~ The Adaptation Process ~

I don't want to sugar coat anything in this article, so let me start by saying that polyphasic adaptation is not a pleasant process. It can be a very interesting and enlightening process ( I certainly found it to be), and I can honestly say that it is a simple process, both in the underlying principles and in practice. But not pleasant...never pleasant.

It isn't pleasant for one very fundamental reason; namely that the whole process relies on making you so tired that your body has no option but to adapt to the new sleeping schedule in order to survive. Sound nasty? It is. Before I started this process I had no idea what I was letting myself in for...and that was after I had read everything I could on the subject of polyphasic sleeping. Trust me, if there was some online or printed material about the Uberman, I had read it. I took a full two months to research this topic before I tried it, and I was manically iinterested for the entire time.

What I found out was that sleeping for eight hours a night (I normally needed nine or 10) is not necessarily optimal. We do normally sleep for around eight hours a night, and in these eight hours we will go through five stages of sleep. These levels range from light sleep (stage 1) to deep sleep (stage 3 / 4), and dreaming or REM sleep (stage 5). Scientific opinion seems to be fairly divided when it comes to what actually happens when we sleep, but most seem to agree that we require dreaming sleep (stage 5) in order to function. Given my experience in polyphasic sleeping, I would say that stage 5 sleep is the key to feeling rested when you wake up.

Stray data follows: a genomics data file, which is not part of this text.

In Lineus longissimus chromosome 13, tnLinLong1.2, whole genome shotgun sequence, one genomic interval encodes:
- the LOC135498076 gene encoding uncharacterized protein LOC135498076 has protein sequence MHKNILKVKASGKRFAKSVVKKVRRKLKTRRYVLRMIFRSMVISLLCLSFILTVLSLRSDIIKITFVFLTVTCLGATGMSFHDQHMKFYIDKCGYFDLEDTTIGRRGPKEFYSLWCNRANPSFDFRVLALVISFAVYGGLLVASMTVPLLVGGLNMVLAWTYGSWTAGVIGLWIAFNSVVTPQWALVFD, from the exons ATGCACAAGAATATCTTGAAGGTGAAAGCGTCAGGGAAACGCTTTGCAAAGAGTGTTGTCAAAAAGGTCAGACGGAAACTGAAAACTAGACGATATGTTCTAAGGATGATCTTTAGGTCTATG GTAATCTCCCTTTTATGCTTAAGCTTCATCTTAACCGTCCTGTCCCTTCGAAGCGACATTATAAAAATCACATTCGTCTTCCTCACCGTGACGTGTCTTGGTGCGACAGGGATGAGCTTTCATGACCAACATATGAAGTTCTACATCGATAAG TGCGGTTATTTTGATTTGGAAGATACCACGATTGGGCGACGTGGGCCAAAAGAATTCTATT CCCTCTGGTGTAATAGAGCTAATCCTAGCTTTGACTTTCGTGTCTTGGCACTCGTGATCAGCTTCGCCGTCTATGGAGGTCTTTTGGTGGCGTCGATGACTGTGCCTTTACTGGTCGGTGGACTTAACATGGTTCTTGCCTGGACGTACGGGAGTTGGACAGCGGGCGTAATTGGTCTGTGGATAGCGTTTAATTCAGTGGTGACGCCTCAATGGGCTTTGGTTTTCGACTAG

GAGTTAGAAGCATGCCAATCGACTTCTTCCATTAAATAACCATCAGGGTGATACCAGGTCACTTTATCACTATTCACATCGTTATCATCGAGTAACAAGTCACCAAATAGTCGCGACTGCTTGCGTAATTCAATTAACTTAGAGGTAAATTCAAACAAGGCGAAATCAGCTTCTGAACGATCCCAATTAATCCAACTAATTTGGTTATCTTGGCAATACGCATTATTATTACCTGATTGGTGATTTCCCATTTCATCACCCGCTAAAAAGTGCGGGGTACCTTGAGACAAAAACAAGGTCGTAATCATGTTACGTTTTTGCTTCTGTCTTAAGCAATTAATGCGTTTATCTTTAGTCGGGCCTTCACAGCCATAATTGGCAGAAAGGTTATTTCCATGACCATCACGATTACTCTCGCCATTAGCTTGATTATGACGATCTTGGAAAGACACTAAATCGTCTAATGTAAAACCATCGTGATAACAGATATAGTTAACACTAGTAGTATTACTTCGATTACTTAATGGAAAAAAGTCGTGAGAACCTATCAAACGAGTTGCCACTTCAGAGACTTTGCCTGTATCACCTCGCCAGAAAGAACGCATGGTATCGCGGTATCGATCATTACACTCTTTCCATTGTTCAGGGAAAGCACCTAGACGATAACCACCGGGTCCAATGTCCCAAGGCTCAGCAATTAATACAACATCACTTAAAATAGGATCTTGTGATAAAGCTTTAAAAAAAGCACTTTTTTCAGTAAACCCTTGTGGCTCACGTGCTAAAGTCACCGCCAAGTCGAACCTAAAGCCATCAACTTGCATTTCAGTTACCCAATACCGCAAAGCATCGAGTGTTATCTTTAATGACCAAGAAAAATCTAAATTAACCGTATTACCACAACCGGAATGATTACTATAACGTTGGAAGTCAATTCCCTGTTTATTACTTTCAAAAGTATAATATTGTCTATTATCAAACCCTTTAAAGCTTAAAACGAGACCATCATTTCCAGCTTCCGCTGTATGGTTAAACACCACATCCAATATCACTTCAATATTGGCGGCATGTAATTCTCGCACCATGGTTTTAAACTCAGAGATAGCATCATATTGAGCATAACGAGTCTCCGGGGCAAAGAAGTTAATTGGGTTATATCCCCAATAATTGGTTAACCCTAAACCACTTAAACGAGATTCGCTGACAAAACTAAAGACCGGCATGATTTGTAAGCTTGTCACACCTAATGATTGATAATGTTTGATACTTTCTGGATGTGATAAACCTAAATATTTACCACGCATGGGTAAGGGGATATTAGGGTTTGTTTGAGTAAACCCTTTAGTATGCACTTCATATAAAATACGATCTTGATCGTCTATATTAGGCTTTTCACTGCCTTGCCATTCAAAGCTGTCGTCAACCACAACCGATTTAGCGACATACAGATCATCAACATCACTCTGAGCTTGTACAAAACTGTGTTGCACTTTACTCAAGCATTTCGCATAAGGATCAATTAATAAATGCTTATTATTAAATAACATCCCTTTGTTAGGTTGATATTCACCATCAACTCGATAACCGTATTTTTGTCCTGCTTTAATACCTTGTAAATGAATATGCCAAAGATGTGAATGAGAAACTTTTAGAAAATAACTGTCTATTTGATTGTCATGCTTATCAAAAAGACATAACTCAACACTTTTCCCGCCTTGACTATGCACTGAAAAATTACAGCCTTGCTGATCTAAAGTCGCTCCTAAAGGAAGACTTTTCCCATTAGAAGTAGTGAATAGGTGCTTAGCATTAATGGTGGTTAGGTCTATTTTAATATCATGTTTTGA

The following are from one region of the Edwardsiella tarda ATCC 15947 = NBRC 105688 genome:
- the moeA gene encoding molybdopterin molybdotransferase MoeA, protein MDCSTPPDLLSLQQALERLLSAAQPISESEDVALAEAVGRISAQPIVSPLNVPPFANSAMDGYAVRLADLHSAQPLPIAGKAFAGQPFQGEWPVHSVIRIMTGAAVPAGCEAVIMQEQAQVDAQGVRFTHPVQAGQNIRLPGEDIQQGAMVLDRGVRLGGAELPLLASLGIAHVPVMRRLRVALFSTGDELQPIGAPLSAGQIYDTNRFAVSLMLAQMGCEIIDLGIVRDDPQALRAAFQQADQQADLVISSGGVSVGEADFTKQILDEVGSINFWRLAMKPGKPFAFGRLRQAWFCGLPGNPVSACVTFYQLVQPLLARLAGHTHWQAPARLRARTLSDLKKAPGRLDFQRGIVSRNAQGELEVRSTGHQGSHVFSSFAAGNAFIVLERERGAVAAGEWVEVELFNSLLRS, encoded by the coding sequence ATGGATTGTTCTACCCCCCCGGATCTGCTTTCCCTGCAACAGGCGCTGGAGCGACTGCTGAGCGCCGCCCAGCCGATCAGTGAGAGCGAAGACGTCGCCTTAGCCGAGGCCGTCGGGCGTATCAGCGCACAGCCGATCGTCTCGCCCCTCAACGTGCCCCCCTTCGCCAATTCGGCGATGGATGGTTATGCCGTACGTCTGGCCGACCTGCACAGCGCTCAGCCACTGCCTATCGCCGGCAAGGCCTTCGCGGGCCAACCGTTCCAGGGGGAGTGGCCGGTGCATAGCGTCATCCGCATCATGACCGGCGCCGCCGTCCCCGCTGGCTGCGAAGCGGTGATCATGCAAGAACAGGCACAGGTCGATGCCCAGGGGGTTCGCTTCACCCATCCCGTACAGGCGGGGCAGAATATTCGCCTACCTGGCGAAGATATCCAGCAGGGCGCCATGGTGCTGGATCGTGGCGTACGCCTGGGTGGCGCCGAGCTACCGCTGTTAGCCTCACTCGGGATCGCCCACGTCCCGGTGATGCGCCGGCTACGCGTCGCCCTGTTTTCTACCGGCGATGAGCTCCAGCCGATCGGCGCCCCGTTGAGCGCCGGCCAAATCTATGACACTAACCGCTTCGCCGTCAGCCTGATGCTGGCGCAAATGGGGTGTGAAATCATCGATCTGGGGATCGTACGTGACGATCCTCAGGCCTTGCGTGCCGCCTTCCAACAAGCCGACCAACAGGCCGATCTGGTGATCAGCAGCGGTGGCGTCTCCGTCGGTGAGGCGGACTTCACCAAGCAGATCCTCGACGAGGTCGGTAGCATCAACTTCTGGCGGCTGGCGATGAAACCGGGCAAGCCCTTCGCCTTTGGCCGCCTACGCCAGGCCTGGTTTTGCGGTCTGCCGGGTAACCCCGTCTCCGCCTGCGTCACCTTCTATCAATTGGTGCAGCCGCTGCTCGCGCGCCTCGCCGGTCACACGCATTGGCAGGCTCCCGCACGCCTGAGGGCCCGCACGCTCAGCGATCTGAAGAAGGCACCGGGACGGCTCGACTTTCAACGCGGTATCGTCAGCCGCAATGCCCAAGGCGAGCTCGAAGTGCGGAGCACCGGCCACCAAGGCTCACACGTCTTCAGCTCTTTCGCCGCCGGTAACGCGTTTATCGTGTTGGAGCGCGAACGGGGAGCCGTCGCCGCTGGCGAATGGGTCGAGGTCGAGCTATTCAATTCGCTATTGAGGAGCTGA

One of the key things you will find when adapting to polyphasic schedules, is that your body will change the way in which it uses the time you give it to sleep. To start with, it will be expecting eight hours of sleep, so when you nap, your body will be in no rush to start dreaming. You then wake up after 20 minutes or so, and feel like death. Slowly though, your body realizes it has to optimize the use of the sleep you give it, and you start to dream almost instantly upon going to sleep.